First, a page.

At the same time, the Japan Vision 2020 team gathered opinions from the officers by e-mail questionnaire to form the Olympic Paralympic Legacy plan. In parallel, the Tokyo organizing committee for the Olympic and Paralympic Games and cabinet meeting for the same were launched in 2014. They released a speculative draft for the Olympic Paralympic Legacy and action plan to relevant ministries. We obtained opinions from the e-mail questionnaire, as well as from the disclosed official documents of the Tokyo organizing committee and cabinet meeting.

2.5 Re-grouping Opinions

We collected public opinion through the successive public engagement activities, as well as officers’ opinions. Therefore, we conducted a re-grouping of the opinions. First, we situated all of the opinions into the existing groups or “others.” Second, we formed new groups out of the opinions in “others.” Finally, we re-situated all of the opinions into the groups, including the new groups, and then ensured that no new groups could be formed from “others.” Public opinions (events, group interest in S&T) were blinded, in terms of source. The blinding was released after the process.

Two researchers were involved in the process. First, each researcher conducted the re-grouping independently. Second, each researcher cross-checked the groupings. Third, the researchers collaborated to improve the grouping and find new groups by mutual agreement. Finally, each researcher conducted the re-grouping independently and cross-checked them.

2.6 Identifying the population and profile of the unengaged by an opinion poll

In order to obtain the basic information on the population and profile of the public with different degrees of interest in S&T, we conducted an opinion poll on public needs/opinions and involvement in STI policy, to foster the development of a social system in which the public can widely participate in policy-making. We already had preliminary information from an internet survey [Kano, 2014], but thought we should obtain more precise information from the face-to-face survey, which covered all regions of Japan. The target of the survey was Japanese citizens aged at least 16 years; the sample, identified through stratified two-stage random sampling, comprised 2,000, of which 887 returned valid responses (44.4%). The survey was conducted on December 12–23, 2013. The survey evaluated the following key points: (1) interest, understanding, and information gathering regarding S&T; (2) subjective evaluation of citizens’ influence on the formation of policies on STI; (3) various policies in Japan, and citizens’ interest in and evaluation of S&T innovation; (4) organizations/persons/partnerships that contribute to the advancement of S&T; (5) attitude toward new technologies and new products; and (6) lifestyle. All of the materials, including the survey questionnaire, raw data (Excel and SPSS), and infographics of the results, can be downloaded from the website of NISTEP of MEXT.3

We used the segmentation method developed by the Victorian survey, which classifies the public with different interests in S&T into six segments (A, B, C, D, E, and F) and three different groups (people with interest, potential interest, or low interest in S&T) mentioned in the introduction section. The six segments and three groups were determined using a decision tree from different combinations of answers to the following three questions (Table 5).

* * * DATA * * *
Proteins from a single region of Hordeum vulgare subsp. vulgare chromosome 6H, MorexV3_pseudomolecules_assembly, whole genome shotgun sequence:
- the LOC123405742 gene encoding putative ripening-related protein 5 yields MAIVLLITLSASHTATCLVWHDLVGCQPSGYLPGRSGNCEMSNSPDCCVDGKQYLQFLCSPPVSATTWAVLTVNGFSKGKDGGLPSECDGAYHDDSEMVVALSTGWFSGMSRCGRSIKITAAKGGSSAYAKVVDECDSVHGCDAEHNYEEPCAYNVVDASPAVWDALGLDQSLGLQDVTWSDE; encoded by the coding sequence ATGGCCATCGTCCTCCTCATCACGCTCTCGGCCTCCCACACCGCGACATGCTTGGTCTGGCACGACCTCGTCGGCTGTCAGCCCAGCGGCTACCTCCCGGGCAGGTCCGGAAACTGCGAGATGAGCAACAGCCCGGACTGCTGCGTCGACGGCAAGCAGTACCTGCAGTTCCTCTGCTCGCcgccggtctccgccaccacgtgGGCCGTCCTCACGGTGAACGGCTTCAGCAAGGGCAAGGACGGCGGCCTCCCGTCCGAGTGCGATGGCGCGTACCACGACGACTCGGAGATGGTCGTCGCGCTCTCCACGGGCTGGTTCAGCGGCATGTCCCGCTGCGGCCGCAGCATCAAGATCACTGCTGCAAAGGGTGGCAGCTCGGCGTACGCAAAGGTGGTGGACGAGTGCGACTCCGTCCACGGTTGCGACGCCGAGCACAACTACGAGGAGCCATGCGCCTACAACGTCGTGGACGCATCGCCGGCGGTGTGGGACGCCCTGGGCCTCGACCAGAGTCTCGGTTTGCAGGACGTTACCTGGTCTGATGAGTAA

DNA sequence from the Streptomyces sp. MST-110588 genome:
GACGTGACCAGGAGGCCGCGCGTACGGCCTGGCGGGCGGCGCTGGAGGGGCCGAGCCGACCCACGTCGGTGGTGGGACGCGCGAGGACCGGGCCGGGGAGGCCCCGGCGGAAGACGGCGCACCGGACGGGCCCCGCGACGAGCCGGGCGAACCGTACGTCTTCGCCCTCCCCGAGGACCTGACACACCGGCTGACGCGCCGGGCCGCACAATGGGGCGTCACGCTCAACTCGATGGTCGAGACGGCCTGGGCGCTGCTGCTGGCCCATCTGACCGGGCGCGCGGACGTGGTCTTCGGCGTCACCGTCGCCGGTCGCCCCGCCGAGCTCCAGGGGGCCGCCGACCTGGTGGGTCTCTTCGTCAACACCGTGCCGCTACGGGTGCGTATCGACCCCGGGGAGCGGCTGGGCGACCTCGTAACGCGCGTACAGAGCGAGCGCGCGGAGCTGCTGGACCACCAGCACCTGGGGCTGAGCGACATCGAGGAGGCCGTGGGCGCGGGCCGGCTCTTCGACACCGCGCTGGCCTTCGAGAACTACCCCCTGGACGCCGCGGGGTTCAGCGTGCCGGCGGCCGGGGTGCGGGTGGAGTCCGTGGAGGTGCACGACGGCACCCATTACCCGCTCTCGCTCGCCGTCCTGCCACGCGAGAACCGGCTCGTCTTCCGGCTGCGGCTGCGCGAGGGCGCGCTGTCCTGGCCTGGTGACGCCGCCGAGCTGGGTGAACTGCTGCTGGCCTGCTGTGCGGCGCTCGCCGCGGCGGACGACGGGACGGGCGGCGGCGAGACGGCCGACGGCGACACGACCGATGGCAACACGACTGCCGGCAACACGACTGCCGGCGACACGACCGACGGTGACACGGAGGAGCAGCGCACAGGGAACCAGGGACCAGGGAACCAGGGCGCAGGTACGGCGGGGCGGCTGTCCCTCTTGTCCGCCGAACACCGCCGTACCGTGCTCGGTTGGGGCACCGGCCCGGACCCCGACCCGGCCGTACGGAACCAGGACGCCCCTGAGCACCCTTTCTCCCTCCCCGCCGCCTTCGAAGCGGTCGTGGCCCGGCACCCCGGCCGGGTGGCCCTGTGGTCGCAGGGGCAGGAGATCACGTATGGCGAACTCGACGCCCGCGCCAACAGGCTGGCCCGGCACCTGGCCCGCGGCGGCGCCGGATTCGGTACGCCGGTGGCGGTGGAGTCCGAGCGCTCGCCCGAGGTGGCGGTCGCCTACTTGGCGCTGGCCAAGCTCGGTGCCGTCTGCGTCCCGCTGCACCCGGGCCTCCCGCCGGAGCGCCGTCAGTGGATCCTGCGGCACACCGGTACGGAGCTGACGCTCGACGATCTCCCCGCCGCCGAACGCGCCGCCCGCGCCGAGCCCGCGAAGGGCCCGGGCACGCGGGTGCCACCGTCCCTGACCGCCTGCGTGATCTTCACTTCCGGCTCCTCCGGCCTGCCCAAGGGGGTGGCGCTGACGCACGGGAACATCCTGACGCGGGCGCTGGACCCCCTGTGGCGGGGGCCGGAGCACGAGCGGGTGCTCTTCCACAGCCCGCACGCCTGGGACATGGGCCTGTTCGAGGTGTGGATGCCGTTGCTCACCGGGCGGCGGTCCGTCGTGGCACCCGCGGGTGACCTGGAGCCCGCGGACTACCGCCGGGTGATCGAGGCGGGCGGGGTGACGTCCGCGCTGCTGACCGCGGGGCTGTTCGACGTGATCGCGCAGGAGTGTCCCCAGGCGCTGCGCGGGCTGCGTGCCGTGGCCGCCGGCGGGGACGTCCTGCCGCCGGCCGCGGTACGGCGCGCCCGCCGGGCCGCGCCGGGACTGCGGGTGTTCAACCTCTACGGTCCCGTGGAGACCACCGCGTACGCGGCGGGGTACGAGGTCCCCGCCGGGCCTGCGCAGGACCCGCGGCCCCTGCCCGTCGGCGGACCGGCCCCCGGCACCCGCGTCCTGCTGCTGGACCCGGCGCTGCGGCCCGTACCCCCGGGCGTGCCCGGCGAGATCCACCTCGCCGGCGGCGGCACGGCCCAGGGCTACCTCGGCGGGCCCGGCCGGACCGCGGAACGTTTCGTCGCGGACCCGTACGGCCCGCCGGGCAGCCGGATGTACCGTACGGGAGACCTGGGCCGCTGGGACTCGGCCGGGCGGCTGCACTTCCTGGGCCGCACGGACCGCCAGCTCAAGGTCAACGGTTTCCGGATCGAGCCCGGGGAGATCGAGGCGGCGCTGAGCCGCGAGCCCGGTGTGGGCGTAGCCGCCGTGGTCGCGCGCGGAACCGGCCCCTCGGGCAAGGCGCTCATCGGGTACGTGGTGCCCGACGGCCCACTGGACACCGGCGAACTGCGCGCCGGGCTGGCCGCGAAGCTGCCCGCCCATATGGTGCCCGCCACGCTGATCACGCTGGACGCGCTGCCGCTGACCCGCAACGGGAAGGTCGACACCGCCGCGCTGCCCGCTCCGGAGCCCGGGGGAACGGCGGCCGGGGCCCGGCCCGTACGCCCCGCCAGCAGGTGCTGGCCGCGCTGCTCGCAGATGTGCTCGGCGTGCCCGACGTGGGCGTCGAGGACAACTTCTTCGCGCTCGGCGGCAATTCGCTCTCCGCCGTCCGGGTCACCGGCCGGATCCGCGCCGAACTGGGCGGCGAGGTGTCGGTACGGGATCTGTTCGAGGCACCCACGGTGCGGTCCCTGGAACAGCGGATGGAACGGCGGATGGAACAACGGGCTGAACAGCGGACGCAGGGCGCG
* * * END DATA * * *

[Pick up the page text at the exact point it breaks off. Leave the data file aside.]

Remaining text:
Q1.
How much are you interested in science and technology?
Q2.
Do you actively search for information on science and technology?
Q3.
In the past, when looking for information on science and technology, have you generally been able to find what you were looking for?

Subsequently, we created the profiles of each segment, using the items statistically different from those of other segments.

3 Results and discussion

3.1 How the group interested in S&T formulate visions and how STI can be part of the visions

We broadly announced a public engagement activity and openly recruited 25 participants (activity 1 in Table 1). The participants were mainly in the group of interested individuals (13 out of 14, except N/A). Upon obtaining the opinions from the officers, we analyzed the collected opinions from both the public and the officers and grouped them into several larger groups. Consequently, we identified four main values as the larger groups, namely, “ties with others and diversity,” “safety and security,” “Japanese pride,” and “comfort, efficient, and convenient society,” and two sub-values as the sub-larger groups, namely, “exciting and cool” and “leeway.” An opinion was not always grouped into a single value; opinions may also be grouped into main and sub-values simultaneously. The distribution of opinions from the 25 participants in activity 1 and the officers are shown in Table 2. The chi-squared test revealed no significant differences. Every value included both opinions from the public and the officers. Based on this result, the opinions of the interested public reflected those of the officials. Collaborating with the Japan Vision 2020 team, we then introduced three future visions: “inspiration,” “dialogue,” and “maturity,” based on the six values. Finally, the official document “Japan Vision 2020” [Ministry of Education, Culture, Sports, Science and Technology, 2014], including three future visions and six values, was published in January 2014.


Table 2: Values found from the opinions of the 25 participants in activity 1 and the officers, and the number of technologies around 2020 as foreseen by the Delphi survey.
PIC